Frances Tiafoe’s Wimbledon revival ends in five-set loss to Carlos Alcaraz

WIMBLEDON, England — As Wimbledon dawned near the end of a long European stay, Frances Tiafoe didn’t quite seem like his usual self. A born entertainer known for his bold tennis and toothy grin, Tiafoe was homesick and hurting. He had split with his coach, Wayne Ferreira, in the fall, and his 2024 had been filled with more losses than wins. In a tuneup tournament ahead of Wimbledon, he sprained his medial collateral ligament.

But nothing ignites Tiafoe like a grand stage, and at Wimbledon, he came alive thanks to a five-set comeback win in the first round and the promise of a tantalizing showdown with three-time Grand Slam champion Carlos Alcaraz in the third — on Centre Court, no less, a rematch of their electric semifinal at the 2022 U.S. Open.

“I got a potential cheeky third round,” Tiafoe said with a smile Monday, before he had even won his second-round match. “You see the draw. I’m looking at that. You get excited for that, right?”

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Excitement goes only so far. Tiafoe started Friday strong, then faded, giving up a two-sets-to-one lead against Alcaraz and losing, 5-7, 6-2, 4-6, 7-6 (7-2), 6-2, to the 21-year-old Spaniard.

Even with the defeat, Tiafoe leaves the All England Club feeling like his season is on the upswing. Maybe it’s the promise of returning home for the North American hard-court swing leading into the U.S. Open — Tiafoe’s favorite time of year — or the uplifting aftereffects of playing two sets of strong tennis under bright lights.

At the net after the match, he and Alcaraz were all smiles as they shared a mighty hug.

“Just ultimate respect. Him just saying, ‘It’s good to see you play like that,’” Tiafoe said, smiling. “Me just saying, ‘I can’t stand you.’”

The match was a slugfest at the beginning, morphing from a power duel on the baseline to a fanciful contest of shotmaking as Tiafoe took advantage of Alcaraz’s sleepy start under a closed roof and played — finally — with his usual panache. He asked the crowd for noise, stared at his team in the stands dramatically after missed shots and smiled and shook his head as if he couldn’t believe himself after putting away gutsy winners that drew raucous applause.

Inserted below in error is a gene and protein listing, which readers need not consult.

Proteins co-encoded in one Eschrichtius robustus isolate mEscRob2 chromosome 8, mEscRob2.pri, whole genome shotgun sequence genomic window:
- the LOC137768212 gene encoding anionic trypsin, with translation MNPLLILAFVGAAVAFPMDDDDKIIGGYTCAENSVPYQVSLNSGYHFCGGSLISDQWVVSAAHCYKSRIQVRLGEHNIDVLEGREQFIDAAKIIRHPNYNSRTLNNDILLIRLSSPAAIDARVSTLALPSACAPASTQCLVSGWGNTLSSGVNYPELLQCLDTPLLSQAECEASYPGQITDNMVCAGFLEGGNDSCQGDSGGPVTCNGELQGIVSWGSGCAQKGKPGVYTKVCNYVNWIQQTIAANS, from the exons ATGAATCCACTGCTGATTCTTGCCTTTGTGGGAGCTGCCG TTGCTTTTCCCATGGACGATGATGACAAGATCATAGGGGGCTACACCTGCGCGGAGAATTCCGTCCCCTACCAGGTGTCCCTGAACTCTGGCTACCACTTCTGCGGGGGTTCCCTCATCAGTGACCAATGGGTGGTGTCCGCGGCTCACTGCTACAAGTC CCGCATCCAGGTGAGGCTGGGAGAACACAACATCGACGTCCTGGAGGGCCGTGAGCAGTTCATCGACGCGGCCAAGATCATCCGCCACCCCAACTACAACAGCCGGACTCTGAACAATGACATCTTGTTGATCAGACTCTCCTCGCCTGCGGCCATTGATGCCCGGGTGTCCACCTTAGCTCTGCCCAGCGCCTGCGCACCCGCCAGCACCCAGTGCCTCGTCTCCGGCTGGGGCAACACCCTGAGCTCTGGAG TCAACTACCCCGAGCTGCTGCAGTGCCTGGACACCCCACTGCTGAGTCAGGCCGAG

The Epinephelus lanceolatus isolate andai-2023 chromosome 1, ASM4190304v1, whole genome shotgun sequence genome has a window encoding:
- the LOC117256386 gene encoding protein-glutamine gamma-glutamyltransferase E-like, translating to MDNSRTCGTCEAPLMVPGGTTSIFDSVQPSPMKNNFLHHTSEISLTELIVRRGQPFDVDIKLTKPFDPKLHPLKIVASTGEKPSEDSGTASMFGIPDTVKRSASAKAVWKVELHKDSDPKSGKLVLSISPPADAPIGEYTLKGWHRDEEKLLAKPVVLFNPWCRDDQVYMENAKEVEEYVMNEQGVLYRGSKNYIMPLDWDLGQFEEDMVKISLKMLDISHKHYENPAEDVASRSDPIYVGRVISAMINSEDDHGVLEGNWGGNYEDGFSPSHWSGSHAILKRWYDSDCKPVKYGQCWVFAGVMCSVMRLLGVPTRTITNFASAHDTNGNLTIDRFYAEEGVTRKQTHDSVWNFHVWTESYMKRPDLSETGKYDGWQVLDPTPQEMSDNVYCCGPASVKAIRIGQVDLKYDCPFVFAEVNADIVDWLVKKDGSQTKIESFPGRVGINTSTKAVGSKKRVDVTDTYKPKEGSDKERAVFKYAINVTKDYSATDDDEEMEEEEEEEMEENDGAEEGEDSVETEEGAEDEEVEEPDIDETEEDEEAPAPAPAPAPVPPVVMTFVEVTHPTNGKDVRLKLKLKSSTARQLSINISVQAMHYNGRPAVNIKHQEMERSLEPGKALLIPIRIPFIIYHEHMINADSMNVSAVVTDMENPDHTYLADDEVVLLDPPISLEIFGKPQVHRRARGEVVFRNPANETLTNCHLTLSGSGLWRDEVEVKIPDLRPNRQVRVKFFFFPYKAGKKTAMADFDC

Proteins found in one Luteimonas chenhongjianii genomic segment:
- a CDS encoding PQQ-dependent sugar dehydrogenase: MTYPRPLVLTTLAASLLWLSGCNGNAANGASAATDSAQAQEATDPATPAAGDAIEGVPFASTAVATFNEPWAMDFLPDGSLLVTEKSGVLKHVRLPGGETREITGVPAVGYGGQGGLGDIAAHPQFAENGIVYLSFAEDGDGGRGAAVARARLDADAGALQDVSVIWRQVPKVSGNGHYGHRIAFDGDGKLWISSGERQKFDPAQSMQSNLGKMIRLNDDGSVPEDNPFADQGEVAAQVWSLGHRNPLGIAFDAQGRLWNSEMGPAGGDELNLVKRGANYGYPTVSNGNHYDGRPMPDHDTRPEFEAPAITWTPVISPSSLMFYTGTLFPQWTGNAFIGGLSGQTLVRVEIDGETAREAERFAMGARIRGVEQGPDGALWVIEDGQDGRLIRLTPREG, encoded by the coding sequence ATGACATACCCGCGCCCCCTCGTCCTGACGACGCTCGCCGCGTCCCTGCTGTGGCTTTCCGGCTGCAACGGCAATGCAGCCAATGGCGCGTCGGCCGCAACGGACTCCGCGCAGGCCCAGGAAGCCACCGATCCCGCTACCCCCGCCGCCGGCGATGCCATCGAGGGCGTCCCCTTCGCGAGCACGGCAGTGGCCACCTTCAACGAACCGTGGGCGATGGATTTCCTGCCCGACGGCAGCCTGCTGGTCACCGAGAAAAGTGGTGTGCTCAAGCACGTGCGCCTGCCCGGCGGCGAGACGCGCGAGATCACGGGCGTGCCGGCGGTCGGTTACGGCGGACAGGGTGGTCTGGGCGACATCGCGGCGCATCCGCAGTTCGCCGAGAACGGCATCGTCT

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But as Alcaraz woke up, Tiafoe withered. With the match within reach, the American finally seemed to break down in a tiebreaker that followed a tense fourth set.

Alcaraz won the first six points of the tiebreaker, and then Tiafoe, playing with a protective sleeve on his injured right leg, slipped on the grass and fell to his knees, prompting Alcaraz to cross the net out of concern. Tiafoe rose and finished the match but appeared to be unable to move as easily or to summon the gusto needed to close out the world’s third-ranked player.

Tiafoe said the fall didn’t affect his play; his mind did. The 26-year-old was dictating play for much of the fourth set but grew tentative in the high-stakes tiebreaker.

“I’ll remember this one for a while. I still think about when I lost to him in the Open. Twice you’re a set away, you never know what can happen after. Of course, I’m going to think about that. Especially if I want to win one of these things, I got to beat him,” Tiafoe said. “… But I think this one hurts a little more than the Open. I feel like the Open, I was kind of hanging on for dear life. I thought this one was more one I thought was kind of on my racket at times. But in this situation of everything that happened before, leading in, I think this one I can honestly take confidence from and can’t hang my head too low.”